HOW TO LOSE FRIENDS & ALIENATE PEOPLE
Sidney Young (Simon Pegg) is a disillusioned young man who both adores and despises the world of celebrity, fame, glitz and the glamour. His magazine, Post Modern Review, makes fun of the media obsessed stars, so it's a surprise that Young is offered a job at the diametrically opposed, conservative, New York based Sharps magazine. It seems Sharps' editor Clayton Harding (Jeff Bridges) is amused by Young's disruption of a post-BAFTA party with a pig posing as Babe. Thus begins Sidney's descent into success - his gradual move from derided outsider to confidante of starlet Sophie Maes (Megan Fox) - and a love affair with colleague Alison Olsen (Kirsten Dunst) that will either make him or break him.
Review by Andrew L. Urban:
This male version of The Devil Wears Prada comes off second best in the comparison, but is nevertheless an entertaining jest about a young Brit who is not only a fish out of water but totally out of the fishtank. Sidney Simon, an endearing mix of loser and opportunist played with gusto by the everyman Brit actor Simon Pegg, first fights then embraces the cult of celebrity but his embrace is rather fumbling.
Jeff Bridges plays the Meryl Streep role as the high style, high priest editor of Sharps magazine, New York's social pages to die for and he does a fine job with the character, as far as the script allows it. This insincere and sharp edged milieu is the world into which Sidney is invited, unaware of the many pitfalls and the many prices he must pay to just stay within the circle - never mind aspire to its inner, inner circles.
Kirsten Dunst is on familiar ground as the hometown girl with the heart of gold that will be broken by the cad with whom she is having an affair, and Megan Fox is the rising star Sophie Maes (Mess, more like it) who is alluring but ultimately cheap and shallow. Her publicist, who objects to that title (for deep, psychological reasons we can guess) is the manipulative Eleanor Johnson, played with icy verve by Gillian Anderson with a killer demeanour.
But the film's tone is never properly wrangled and maintained, so it loses both its edgy satirical whiplash and its quietly beating heart.
Review by Louise Keller:
Simon Pegg's inept, crude journalist Sidney Young wants to make an impression but all he seems to make are mistakes, when he tries to climb the rungs of the professional ladder and fit into the scene of his new workplace of an elite New York magazine. Based on Toby Young's book, the film is ultra English in its sensibility and the humour creeps up gradually as we become intricately involved in the complex package of Sidney's life. There's more to this brash party-crasher than meets the eye when we first spy him surreptitiously sneaking a pig on a leash into a black-tie celebrity event. Like its humour, the film's charms also sneak up on us, and as we take this unlikely, hiccup-filled journey with Sidney, he surprisingly goes from obnoxious to endearing and we are cheering him on from the sidelines.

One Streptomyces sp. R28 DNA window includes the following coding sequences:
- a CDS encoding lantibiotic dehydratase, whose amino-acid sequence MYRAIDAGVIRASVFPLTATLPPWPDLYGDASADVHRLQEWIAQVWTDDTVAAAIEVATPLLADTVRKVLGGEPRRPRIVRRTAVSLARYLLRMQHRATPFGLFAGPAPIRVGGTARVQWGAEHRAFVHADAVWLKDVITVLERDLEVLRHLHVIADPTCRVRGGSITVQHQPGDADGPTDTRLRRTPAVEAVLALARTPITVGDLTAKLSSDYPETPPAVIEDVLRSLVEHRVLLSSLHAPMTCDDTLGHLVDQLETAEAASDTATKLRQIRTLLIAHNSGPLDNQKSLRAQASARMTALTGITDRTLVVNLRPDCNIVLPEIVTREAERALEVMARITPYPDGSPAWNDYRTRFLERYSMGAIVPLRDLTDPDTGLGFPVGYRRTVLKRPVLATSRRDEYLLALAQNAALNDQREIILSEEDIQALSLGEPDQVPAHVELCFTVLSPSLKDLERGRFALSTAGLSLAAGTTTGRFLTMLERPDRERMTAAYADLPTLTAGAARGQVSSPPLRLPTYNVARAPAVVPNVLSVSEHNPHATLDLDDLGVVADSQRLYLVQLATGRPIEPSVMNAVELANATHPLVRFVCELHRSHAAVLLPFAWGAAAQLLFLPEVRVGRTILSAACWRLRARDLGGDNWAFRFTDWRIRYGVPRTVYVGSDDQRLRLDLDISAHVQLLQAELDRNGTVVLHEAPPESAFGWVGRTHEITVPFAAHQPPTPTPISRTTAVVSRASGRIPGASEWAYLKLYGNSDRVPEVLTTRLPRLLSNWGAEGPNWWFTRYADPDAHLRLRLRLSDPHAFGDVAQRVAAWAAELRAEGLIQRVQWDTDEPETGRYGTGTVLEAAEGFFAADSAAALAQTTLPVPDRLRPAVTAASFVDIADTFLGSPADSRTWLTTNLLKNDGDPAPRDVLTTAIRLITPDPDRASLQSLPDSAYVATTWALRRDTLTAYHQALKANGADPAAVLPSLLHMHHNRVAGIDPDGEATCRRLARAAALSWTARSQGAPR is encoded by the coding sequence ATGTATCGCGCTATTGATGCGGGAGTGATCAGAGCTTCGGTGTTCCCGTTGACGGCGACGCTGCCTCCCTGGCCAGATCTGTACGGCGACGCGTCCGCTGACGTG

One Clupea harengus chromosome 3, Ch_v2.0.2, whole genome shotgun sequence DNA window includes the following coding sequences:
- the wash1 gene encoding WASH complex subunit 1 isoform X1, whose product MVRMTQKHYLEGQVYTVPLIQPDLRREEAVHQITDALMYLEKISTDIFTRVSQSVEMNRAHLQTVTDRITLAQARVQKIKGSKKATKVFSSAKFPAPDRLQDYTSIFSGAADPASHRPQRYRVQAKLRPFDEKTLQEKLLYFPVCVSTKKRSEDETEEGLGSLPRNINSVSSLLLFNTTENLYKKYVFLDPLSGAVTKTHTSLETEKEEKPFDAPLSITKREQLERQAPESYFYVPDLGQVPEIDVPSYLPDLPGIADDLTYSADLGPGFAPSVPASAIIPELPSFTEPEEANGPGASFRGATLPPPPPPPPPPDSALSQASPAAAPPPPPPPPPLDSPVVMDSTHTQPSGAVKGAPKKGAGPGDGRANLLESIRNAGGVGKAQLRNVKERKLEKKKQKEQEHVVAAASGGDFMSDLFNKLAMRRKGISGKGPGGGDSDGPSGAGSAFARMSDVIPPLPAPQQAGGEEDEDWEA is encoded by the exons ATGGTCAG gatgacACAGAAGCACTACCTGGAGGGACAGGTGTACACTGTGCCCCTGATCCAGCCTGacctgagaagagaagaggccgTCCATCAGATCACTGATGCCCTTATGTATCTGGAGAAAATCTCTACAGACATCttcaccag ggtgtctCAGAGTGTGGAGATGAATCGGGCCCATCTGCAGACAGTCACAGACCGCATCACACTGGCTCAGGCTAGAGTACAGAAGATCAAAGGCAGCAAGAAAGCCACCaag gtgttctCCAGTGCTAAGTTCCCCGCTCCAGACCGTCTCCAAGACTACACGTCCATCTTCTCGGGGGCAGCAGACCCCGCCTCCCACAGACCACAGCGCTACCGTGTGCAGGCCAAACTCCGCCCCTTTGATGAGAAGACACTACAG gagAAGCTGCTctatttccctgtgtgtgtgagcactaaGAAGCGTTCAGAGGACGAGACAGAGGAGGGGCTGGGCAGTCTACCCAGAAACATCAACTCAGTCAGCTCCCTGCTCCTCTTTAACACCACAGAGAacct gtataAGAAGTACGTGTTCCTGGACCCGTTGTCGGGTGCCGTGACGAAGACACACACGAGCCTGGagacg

We immediately sense there's a degree of self-loathing about Sidney, who takes on an alias when sweet-talking a girl. 'It's not a vacation, it's a vocation,' Danny Huston's section editor Lawrence Maddox tells Sidney when the gauche newcomer makes one faux pas after another among the beautiful people of the celebrity set. Pegg is perfectly cast as the seemingly shallow Sidney who aspires to be accepted into the elusive inner-circle he calls his Shangri-La, while Kirsten Dunst is lovely as girl with the elusive White Russian-drinking poet boyfriend. Megan Fox makes a splash as the ambitious starlet Sophie Maes; we witness the perfectly paparazzi stage-managed moment as she walks fully clothed across a flower-strewn swimming pool at a ritzy party. Gillian Anderson is cuttingly good as the manipulative, controlling publicist and Jeff Bridges entertaining as the all-knowing editor.
It's a satirical look at celebrity - everyone wants something from everybody. As Kristen Dunst's Alison says 'Women only date men who are successful ... and tall.' Director Robert B. Weide keeps the tone real as we struggle down hallways, try to rescue a starlet's pet Chihuahua, barter for sexual favours and dress to kill at a fancy dress party that honours dead movie stars. The laughs are cumulative and far less blatant than a typical Hollywood comedy, but then so are the rewards.
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HOW TO LOSE FRIENDS & ALIENATE PEOPLE (M)
CAST: Simon Pegg, Megan Fox, Kirsten Dunst, Danny Huston, Jeff Bridges, Gillian Anderson, Margo Stilley,
PRODUCER: Elizabeth Karlsen, Stephen Woolley
DIRECTOR: Robert B. Weide
SCRIPT: Peter Straughan, Toby Young
CINEMATOGRAPHER: Oliver Stapleton
EDITOR: David Freeman
MUSIC: David Arnold
PRODUCTION DESIGN: John Beard
RUNNING TIME: 110 minutes
AUSTRALIAN DISTRIBUTOR: Paramount
AUSTRALIAN RELEASE: October 23, 2008